Notes on WIC Contracts, Baby Formula Use, and Baby Formula Recall; Sharing the Economic Burden: Who Pays for WIC’s Infant Formula | Mining Awareness +

Families are still eligible for WIC with earnings at 185% of the poverty level, which accounts for the high percentage of eligible families. WIC buys around half of infant formula, so the high level of infant formula use should come as no surprise. While formula is necessary for some people, and WIC is supposed to encourage breast-feeding, there appears to be little motivation to breast feed for WIC participants, since the baby formula is free. The state contracts are to (a) certain provider (s), which means that if there is a production problem by the contractor then it would particularly impact WIC dependent users. Such has been the case with the Abbott recall.

Abbott appears to have a near monopoly on WIC: “Abbott Nutrition is the exclusive supplier for the majority of state WIC agencies, and this has a serious impact on families served by WIC – over 1.2 million infants served by WIC are limited to specific brands of “contract formula,” like Similac.” (US Congresswoman DeLauro)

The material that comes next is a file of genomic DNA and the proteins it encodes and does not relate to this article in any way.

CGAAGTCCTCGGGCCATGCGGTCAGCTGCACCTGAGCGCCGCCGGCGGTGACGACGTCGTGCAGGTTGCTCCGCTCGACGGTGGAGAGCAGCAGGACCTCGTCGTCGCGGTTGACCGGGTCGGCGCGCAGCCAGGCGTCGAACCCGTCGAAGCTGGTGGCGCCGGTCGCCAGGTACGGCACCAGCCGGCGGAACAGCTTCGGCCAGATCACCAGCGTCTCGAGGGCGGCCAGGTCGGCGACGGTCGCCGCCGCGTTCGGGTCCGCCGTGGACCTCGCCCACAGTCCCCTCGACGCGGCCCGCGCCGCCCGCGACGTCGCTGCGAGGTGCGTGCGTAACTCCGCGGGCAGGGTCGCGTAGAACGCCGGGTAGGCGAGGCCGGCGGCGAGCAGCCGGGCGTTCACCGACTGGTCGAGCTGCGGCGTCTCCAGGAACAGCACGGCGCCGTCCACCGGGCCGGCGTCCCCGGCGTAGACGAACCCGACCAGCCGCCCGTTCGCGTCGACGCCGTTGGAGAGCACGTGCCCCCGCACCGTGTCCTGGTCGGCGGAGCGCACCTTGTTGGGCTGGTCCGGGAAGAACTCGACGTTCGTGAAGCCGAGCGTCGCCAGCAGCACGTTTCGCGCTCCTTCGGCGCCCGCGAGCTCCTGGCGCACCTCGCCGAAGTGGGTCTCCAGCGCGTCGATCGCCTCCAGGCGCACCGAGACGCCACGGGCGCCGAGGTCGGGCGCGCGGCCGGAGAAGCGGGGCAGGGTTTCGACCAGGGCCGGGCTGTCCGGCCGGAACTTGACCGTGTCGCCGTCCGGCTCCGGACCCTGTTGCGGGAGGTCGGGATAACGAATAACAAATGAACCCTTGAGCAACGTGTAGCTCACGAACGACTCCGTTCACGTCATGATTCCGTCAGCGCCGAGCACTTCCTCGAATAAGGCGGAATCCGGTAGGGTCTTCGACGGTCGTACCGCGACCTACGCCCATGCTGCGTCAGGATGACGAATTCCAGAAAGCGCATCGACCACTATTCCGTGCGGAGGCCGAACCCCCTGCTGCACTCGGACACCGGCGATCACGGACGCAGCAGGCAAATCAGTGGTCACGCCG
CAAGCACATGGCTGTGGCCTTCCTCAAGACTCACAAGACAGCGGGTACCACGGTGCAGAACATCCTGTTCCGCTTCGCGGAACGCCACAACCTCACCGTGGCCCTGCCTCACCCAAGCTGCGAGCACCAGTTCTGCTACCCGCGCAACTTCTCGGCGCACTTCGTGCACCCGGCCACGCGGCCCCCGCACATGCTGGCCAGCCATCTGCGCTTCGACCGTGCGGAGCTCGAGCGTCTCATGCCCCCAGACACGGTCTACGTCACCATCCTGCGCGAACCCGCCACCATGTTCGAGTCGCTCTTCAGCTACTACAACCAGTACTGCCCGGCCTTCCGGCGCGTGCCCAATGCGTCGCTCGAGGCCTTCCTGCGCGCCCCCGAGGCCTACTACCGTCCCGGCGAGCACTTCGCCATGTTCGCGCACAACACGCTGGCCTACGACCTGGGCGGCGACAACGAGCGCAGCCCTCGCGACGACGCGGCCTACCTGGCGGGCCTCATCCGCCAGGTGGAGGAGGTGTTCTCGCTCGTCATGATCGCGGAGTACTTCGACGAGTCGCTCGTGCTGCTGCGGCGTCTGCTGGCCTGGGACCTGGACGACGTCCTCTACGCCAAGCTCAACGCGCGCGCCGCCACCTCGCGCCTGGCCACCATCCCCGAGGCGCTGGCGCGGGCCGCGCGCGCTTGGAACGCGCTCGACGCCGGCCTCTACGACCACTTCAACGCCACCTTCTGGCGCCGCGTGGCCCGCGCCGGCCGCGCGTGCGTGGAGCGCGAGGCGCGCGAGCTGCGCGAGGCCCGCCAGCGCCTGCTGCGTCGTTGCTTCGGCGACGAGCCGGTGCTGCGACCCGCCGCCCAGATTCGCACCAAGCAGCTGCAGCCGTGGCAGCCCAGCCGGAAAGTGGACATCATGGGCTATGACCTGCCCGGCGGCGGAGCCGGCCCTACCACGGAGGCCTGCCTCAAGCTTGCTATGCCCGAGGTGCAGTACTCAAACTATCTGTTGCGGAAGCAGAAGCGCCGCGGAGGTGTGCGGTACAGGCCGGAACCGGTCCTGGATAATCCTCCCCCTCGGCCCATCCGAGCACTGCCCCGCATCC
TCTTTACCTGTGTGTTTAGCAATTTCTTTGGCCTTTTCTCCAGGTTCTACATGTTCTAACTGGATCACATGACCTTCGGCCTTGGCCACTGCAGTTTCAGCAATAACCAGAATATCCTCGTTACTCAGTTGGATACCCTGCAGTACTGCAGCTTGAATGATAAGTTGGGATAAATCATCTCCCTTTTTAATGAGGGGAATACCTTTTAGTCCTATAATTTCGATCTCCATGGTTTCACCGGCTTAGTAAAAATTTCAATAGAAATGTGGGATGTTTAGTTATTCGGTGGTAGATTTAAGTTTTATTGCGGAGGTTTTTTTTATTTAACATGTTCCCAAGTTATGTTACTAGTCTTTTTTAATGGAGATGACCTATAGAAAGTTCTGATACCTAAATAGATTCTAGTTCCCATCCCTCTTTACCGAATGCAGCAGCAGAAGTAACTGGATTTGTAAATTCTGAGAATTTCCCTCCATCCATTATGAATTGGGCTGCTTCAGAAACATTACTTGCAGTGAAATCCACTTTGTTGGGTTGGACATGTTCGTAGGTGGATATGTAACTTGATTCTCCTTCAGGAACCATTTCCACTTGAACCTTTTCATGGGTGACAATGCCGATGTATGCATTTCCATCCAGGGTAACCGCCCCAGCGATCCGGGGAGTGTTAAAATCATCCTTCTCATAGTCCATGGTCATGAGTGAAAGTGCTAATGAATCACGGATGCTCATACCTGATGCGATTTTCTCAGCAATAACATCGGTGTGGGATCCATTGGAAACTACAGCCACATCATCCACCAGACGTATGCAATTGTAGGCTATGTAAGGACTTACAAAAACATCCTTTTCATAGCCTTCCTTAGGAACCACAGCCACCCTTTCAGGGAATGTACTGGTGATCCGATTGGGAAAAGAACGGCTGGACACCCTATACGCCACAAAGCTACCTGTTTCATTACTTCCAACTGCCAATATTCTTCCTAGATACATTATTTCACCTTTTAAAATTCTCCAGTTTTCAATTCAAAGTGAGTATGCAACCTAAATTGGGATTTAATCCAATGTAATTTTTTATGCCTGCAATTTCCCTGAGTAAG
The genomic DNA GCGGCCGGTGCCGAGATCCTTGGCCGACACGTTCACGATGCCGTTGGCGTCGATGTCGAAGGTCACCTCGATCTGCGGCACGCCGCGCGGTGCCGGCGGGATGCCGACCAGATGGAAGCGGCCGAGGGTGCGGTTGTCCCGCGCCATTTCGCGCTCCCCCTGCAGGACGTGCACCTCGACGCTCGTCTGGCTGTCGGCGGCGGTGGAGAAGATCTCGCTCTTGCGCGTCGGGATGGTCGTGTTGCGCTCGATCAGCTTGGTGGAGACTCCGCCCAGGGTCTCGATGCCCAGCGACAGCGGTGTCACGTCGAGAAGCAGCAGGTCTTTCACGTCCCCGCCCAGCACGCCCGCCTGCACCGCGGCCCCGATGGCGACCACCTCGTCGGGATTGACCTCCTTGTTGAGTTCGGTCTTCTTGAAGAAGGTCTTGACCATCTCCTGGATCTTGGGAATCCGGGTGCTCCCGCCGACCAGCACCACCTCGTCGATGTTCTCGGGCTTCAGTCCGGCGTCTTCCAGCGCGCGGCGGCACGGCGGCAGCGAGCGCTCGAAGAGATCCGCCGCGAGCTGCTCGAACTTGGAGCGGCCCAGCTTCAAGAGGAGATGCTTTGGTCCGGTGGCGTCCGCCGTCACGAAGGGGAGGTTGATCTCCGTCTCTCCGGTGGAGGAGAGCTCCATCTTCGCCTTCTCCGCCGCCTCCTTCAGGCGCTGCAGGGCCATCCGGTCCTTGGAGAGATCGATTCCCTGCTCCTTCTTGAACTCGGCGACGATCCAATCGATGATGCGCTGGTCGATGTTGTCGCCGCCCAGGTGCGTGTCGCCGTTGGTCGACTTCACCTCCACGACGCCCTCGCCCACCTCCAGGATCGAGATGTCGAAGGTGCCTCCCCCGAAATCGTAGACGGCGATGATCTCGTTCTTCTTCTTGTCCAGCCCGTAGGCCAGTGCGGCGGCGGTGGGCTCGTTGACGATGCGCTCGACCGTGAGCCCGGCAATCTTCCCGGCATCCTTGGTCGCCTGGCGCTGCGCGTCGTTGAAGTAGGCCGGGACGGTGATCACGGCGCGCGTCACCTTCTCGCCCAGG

Infants eligible for and receiving the Special Supplemental Nutrition Program for Women, Infants, and Children (WIC) are less likely to ever be breastfed (76.9%) than infants eligible, but not receiving WIC (83.3%), and infants ineligible for WIC (91.6%).”https://www.cdc.gov/breastfeeding/data/facts.html This is “ever” breast fed with the percentage dropping over time. In 2020, by three months only 1/3rd of WIC participants were breast feeding (32.6), which dropped to 1/5th ( 22.1) by 6 months. https://www.fns.usda.gov/sites/default/files/resource-files/WICPC2020-Appendix.pdf

Notes on WIC Contracts, Baby Formula Use, and Baby Formula Recall; Sharing the Economic Burden: Who Pays for WIC’s Infant Formula | Mining Awareness +